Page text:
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At the Alphabet House Nursery School, our baby rooms can accommodate babies up to 24 months old. All babies have their own cot, and are assigned a key person who will discuss your child’s day with you at the end of each session.

 

Our nursery staff try to follow the routines that you have established at home and will complete a weekly diary for your child, which tells you what your baby has done during the week, their accomplishments and their next steps. We welcome your comments and suggestions in the diary.

 

Younger children are given plenty of stimulating activities and choice in order to get them used to the nursery environment, particularly during the settling-in period. We place great importance on providing sensitive care with a variety of experiences to promote your baby’s emotional development and understanding of their environment.

 

Interaction through speech and play is also important to create special attachments with adults and carers and to nurture a sense of security and well-being.

 

We like to take part in a variety of activities throughout the day, including walks and play time in specially designated areas of our gardens. Indoor activities take place in our large, well-equipped playrooms and include creative and craft play such as painting, sticking, cooking, music and singing. See gallery for pictures.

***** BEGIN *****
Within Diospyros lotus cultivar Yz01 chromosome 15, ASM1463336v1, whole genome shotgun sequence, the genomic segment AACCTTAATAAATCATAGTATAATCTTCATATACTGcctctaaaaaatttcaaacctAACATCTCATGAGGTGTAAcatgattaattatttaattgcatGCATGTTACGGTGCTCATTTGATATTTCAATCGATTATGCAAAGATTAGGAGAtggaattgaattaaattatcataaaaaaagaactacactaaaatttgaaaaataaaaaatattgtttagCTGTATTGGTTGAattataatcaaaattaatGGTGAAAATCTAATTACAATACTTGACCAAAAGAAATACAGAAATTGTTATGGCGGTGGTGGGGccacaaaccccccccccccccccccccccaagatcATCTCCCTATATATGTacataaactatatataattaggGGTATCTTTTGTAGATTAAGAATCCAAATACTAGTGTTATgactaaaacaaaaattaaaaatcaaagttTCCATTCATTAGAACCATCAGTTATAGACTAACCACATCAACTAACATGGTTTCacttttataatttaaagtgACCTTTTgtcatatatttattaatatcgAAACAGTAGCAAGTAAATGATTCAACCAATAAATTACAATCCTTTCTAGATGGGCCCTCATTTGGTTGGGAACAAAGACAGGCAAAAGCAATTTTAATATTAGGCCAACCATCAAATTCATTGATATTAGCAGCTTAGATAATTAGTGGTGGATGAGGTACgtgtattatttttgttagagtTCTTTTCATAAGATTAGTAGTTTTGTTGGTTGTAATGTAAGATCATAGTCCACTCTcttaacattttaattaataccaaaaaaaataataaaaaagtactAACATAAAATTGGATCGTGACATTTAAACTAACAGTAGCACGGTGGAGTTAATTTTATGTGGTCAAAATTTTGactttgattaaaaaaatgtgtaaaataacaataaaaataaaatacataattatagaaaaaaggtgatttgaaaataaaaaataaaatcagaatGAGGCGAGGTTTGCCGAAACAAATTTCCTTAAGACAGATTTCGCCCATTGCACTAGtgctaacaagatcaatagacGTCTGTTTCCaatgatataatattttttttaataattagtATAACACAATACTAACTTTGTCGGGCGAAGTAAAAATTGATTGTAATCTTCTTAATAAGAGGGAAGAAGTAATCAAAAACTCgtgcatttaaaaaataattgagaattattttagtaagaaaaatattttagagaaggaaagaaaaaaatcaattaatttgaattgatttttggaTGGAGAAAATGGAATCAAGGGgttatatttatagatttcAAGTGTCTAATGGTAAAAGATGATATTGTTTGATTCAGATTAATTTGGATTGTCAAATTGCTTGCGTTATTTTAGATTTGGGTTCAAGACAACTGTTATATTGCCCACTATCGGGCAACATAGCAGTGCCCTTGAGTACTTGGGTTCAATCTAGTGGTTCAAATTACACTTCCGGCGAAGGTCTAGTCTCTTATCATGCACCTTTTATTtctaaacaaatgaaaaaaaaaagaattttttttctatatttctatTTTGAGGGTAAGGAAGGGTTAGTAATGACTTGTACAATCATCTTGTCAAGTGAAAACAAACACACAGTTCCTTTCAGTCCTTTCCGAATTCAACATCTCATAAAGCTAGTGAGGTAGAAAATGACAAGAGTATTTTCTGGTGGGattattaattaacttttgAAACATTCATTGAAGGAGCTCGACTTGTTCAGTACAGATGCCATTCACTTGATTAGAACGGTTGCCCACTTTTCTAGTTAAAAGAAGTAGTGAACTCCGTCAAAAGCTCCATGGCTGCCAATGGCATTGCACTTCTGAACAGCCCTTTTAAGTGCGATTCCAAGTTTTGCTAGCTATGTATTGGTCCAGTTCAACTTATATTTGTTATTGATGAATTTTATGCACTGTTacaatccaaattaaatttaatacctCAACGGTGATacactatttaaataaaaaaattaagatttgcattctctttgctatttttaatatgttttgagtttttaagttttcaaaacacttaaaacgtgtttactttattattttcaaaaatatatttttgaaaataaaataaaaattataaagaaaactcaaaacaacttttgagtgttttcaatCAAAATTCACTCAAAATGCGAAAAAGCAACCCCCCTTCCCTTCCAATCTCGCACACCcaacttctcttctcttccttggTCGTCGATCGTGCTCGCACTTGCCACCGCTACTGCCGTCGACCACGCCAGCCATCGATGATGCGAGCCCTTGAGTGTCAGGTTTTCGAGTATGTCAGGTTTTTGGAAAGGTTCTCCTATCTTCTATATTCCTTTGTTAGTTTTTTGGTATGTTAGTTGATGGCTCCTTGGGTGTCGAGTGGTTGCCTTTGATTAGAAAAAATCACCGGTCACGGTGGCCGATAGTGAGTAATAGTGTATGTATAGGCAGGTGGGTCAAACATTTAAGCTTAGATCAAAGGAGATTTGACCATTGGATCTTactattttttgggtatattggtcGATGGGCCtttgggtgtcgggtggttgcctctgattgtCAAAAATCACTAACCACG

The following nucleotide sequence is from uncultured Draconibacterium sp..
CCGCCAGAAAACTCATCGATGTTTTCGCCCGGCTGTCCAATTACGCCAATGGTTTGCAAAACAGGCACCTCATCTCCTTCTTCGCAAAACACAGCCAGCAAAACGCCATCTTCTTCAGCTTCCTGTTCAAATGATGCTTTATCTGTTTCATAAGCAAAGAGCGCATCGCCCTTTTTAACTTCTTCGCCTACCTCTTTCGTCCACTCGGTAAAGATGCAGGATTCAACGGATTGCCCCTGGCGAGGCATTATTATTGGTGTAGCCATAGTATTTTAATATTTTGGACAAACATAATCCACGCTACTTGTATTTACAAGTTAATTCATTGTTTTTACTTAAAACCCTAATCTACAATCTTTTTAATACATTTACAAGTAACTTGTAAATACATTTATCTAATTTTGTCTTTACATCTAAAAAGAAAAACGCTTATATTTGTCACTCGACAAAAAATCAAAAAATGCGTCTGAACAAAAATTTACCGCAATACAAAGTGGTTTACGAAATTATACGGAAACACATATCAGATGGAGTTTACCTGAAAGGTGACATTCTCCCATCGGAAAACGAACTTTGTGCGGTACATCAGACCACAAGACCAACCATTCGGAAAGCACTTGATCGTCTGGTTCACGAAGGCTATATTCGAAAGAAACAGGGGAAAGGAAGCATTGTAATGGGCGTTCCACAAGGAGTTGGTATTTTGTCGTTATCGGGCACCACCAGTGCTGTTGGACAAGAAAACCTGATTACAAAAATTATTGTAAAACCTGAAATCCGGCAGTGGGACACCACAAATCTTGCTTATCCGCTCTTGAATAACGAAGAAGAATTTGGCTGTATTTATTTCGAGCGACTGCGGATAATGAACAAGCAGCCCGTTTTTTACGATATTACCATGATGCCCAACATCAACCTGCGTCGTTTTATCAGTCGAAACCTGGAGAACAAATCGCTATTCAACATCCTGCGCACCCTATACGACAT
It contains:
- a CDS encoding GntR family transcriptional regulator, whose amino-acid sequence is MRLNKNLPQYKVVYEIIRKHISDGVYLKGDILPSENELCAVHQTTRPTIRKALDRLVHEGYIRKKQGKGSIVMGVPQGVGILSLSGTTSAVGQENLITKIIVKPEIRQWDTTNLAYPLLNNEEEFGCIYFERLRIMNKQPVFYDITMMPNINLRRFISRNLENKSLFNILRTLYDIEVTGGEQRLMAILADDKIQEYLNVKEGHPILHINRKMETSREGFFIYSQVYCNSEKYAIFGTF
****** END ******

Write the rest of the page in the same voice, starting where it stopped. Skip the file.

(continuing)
Baby Room - Buttercup Room

baby room

We also introduce children to colours, shapes and counting in accordance and as children get older, they are encouraged to feed themselves and clean their teeth. All activities are structured around your baby’s individual needs and abilities in order to support their growth and development into healthy and happy children.

 

When your child joins the 1-2 Year group, they will have a key person who will be responsible for looking after all aspects of your child’s development. You will receive a diary at the end of each week which shows you what your child has done during the week, their achievements and next steps. We welcome your comments and suggestions in the diary.

 

This age group has a varied and interesting programme of play and learning. It is an exciting time in your child’s development when everything is new and interesting and they start to explore the world around them. One of the biggest changes is in their physical development.

 

Children progress from crawling to walking and begin to use their new mobility to push and pull toys, dance and climb. Outside play forms a large part of their day and we have a range of toys and play equipment which will develop their balance, co-ordination, physical strength and confidence.